Plant Power: Ohio Naturalist, Author to Speak on Protecting Ecosystems

Image of grasslands and woods

COLUMBUS, Ohio -- This year marks the 100th anniversary of the passenger pigeon’s extinction. So it’s an especially apt time to look at the state of conservation in Ohio, said David Hanselmann, lecturer in Ohio State University’s School of Environment and Natural Resources.

Hanselmann heads the Environmental Professionals Network, which on July 8 will host “Plants Make the World Go ’Round: Why We Must Protect Our Native Ecosystems,” a public breakfast program featuring the Ohio Department of Natural Resources’ Jim McCormac.

The network is a service of the school, which in turn is part of Ohio State’s College of Food, Agricultural, and Environmental Sciences.

McCormac works for ODNR’s Division of Wildlife, where he specializes in nongame wildlife diversity, especially birds. He writes a blog called Ohio Birds and Biodiversity and is the author of Birds of Ohio, Great Lakes Nature Guide and the award-winning Wild Ohio: The Best of Our Natural Heritage.

Two hundred years ago, Ohio was 95 percent forest and had more than 1,800 native plant species, the event’s website says.

“Radical changes in the landscape following European settlement wrought massive changes in our environment, and usually not for the better from a conservation perspective,” the website says.

“However, evidence that conservation of natural resources is in peoples’ best interest is overwhelming.”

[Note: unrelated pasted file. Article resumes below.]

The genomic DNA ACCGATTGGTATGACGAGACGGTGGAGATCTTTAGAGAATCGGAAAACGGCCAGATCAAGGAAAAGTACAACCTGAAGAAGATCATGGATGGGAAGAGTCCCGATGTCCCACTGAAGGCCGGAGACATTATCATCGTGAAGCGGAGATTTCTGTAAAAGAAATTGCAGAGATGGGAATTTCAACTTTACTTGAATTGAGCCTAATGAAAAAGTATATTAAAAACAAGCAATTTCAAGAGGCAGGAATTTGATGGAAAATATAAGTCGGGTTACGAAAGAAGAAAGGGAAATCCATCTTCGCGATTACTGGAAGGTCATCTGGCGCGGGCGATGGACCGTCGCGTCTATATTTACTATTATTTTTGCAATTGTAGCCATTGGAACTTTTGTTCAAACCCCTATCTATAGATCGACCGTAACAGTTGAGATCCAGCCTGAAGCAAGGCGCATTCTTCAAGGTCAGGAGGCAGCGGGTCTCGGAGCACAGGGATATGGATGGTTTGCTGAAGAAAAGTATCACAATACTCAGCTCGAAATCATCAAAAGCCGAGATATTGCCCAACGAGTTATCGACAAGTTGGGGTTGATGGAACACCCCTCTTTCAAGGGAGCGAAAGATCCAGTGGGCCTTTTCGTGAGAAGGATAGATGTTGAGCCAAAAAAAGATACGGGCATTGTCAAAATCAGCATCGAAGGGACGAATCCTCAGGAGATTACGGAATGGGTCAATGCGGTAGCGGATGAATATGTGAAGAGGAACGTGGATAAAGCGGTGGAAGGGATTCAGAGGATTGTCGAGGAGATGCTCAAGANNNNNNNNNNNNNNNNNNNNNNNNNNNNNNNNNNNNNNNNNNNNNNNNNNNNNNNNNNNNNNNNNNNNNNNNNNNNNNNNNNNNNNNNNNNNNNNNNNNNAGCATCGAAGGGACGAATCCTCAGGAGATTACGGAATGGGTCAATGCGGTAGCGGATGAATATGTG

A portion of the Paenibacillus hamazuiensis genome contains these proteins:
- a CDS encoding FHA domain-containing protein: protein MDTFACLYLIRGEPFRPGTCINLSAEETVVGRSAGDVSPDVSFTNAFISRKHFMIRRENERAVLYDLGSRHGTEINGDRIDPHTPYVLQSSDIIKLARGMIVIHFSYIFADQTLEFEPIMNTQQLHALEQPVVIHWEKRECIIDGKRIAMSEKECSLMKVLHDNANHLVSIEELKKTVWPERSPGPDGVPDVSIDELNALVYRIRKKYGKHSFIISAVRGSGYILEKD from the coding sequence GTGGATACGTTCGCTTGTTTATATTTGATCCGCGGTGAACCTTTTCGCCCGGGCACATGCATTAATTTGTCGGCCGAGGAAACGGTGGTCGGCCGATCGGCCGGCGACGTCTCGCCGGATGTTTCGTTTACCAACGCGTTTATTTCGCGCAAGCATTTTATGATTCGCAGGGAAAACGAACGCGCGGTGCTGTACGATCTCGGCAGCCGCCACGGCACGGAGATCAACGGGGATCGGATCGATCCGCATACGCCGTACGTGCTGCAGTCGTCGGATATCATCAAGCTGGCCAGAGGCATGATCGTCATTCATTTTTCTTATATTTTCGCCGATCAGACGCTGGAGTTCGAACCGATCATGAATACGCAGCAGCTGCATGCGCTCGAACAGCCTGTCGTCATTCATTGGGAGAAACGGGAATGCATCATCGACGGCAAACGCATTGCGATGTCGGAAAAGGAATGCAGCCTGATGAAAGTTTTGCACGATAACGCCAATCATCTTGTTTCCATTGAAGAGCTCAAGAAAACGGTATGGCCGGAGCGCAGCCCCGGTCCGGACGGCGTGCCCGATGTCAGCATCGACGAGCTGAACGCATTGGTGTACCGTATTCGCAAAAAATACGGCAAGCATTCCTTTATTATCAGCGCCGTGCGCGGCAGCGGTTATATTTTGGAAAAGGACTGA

The last passenger pigeon, member of a species that once numbered in the billions, died in the Cincinnati Zoo in 1914.

“Plants and animals are key components of the ecosystem services that Earth provides. We rely on this biodiversity to treat our wastewater, clean our air and pollinate our crops. But species are becoming extinct at the fastest rate in human history,” Hanselmann said.

“As a leading naturalist and author in Ohio, Jim McCormac understands the risks we face and why it’s not too late to stem the tide.”

The program, which includes a full breakfast, runs from 7:15-10 a.m. at the Grange Insurance Audubon Center, 505 W. Whittier St., near downtown Columbus.

After his talk and the breakfast, McCormac will lead an optional bird, plant and wildlife walk in the surrounding Scioto Audubon Metro Park on the Scioto River.

Registration, open to both members and non-members of the network, costs $10 or $15, depending on payment method.

Complete details and a link to online registration and payment are at Payment by credit card is due by 5 p.m. July 4.

The event flier may be downloaded at (PDF).

For more information, contact Hanselmann at or 614-247-1908.

EPN membership is free and open to anyone working in or studying an environmental field. Details about the network are at

- 30 -

CFAES News Team
For more information, contact: 

David Hanselmann